possibility to shift the wavelength of existing lasers depending on the size of the Raman shift. After the investigation of a
large number of Raman-active materials some of them could be identified as promising candidates for the conversion of
typical Nd:YAG emission wavelengths, including LiNH<sub>2</sub>C<sub>6</sub>H<sub>4</sub>SO<sub>3</sub>•H<sub>2</sub>O, Ba(NO<sub>3</sub>)<sub>2</sub>, Li<sub>2</sub>SO<sub>4</sub>•H<sub>2</sub>O, Y(HCOO)<sub>3</sub>•2H<sub>2</sub>O, β-BBO and diamond. Our experiments with Ba(NO<sub>3</sub>)<sub>2</sub> showed that the choice of the material should not be restricted to
those with an adequate first order Stokes Raman line position, but also second or third order Raman shift should be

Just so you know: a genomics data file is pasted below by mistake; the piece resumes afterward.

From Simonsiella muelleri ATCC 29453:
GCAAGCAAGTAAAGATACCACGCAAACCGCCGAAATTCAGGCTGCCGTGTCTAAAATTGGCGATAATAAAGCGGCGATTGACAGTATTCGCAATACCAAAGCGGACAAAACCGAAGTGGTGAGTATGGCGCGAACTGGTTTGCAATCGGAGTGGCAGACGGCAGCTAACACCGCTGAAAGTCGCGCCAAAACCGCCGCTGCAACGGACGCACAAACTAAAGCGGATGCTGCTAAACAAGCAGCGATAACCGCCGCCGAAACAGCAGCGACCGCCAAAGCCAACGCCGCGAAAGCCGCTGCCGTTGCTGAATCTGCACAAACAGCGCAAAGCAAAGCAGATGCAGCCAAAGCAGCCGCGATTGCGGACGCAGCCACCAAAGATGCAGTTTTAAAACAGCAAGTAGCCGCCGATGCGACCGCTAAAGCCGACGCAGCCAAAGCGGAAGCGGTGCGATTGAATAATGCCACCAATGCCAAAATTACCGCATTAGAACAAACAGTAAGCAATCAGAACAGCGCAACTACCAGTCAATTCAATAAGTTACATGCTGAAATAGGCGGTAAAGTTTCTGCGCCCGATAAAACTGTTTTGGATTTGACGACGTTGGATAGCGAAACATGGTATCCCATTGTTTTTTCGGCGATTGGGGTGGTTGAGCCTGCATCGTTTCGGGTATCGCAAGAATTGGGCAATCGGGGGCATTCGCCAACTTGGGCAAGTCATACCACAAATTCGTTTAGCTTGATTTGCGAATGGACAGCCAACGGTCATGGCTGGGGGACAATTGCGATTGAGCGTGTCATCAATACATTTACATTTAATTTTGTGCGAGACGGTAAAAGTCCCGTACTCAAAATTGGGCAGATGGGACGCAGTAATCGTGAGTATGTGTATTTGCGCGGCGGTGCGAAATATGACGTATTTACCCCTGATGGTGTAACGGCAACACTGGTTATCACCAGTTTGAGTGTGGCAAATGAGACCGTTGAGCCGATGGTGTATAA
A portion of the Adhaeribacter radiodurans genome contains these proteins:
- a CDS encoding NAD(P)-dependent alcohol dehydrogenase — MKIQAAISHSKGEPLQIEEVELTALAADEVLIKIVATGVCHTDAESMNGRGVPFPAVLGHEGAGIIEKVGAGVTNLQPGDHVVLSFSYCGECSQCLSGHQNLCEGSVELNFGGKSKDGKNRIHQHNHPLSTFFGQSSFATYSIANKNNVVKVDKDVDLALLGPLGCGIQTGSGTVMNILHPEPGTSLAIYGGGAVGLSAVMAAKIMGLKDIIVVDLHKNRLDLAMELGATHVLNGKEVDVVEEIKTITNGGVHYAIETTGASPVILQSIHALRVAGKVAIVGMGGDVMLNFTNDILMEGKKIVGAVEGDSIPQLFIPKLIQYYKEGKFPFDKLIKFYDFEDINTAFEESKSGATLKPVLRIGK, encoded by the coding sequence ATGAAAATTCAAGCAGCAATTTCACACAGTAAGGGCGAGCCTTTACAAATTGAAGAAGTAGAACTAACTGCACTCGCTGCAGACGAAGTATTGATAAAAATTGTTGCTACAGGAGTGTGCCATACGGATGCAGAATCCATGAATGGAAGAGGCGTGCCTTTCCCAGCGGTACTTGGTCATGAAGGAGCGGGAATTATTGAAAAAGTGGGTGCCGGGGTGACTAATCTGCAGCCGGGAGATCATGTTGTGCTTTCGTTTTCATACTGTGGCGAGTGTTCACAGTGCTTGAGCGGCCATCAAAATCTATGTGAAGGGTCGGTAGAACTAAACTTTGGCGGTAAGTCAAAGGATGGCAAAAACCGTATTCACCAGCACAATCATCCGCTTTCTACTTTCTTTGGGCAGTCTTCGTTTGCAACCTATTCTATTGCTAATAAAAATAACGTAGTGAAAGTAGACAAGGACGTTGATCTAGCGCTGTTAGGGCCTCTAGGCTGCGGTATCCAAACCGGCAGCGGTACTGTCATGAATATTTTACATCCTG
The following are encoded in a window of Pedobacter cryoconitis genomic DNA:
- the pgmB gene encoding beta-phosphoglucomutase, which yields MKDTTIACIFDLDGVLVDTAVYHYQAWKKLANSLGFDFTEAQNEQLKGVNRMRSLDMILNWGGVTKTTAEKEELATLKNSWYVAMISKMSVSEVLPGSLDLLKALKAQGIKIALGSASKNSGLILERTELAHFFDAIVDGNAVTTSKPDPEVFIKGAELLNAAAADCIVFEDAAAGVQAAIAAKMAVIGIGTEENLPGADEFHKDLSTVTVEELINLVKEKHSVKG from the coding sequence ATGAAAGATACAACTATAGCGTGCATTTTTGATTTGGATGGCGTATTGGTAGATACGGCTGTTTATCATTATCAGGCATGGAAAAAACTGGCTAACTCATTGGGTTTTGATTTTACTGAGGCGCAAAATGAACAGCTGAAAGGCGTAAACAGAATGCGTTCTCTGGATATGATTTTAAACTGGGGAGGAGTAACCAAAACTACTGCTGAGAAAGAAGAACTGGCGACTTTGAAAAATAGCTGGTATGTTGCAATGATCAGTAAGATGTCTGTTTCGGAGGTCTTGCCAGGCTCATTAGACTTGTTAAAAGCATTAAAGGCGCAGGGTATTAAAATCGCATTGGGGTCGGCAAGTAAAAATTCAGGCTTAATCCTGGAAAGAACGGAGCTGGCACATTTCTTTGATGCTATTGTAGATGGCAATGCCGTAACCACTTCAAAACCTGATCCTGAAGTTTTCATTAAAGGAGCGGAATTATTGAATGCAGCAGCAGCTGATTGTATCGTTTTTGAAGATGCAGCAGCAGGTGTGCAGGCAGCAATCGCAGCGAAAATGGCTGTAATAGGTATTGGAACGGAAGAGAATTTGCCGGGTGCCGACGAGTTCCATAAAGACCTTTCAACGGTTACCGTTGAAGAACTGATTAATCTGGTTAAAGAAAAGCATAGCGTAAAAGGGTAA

Development of Raman frequency converters for high pulse energies concentrates on linear and folded resonator designs
and seeded Raman amplifiers using the Raman material as a direct amplifier. With Ba(NO<sub>3</sub>)<sub>2</sub> pulse energy up to 116 mJ
and 42 % quantum efficiency at the third Stokes wavelength with 1599 nm has been demonstrated. High power operation
at 5 W with compensation of thermal lensing was achieved.
Stimulated Raman scattering (SRS) has been observed in more than 100 crystals generating about 2000 different
wavelengths covering the ultraviolet, visible and infrared spectral regions with a mean spacing of 1 nm. Barium nitrate
crystals have been used to demonstrate high Raman shifted output energy up to 156 mJ or high average power of 10 W at
1.197 μm, 1.369 μm and 1.599 μ;m wavelengths with quantum efficiencies of up to 66 %.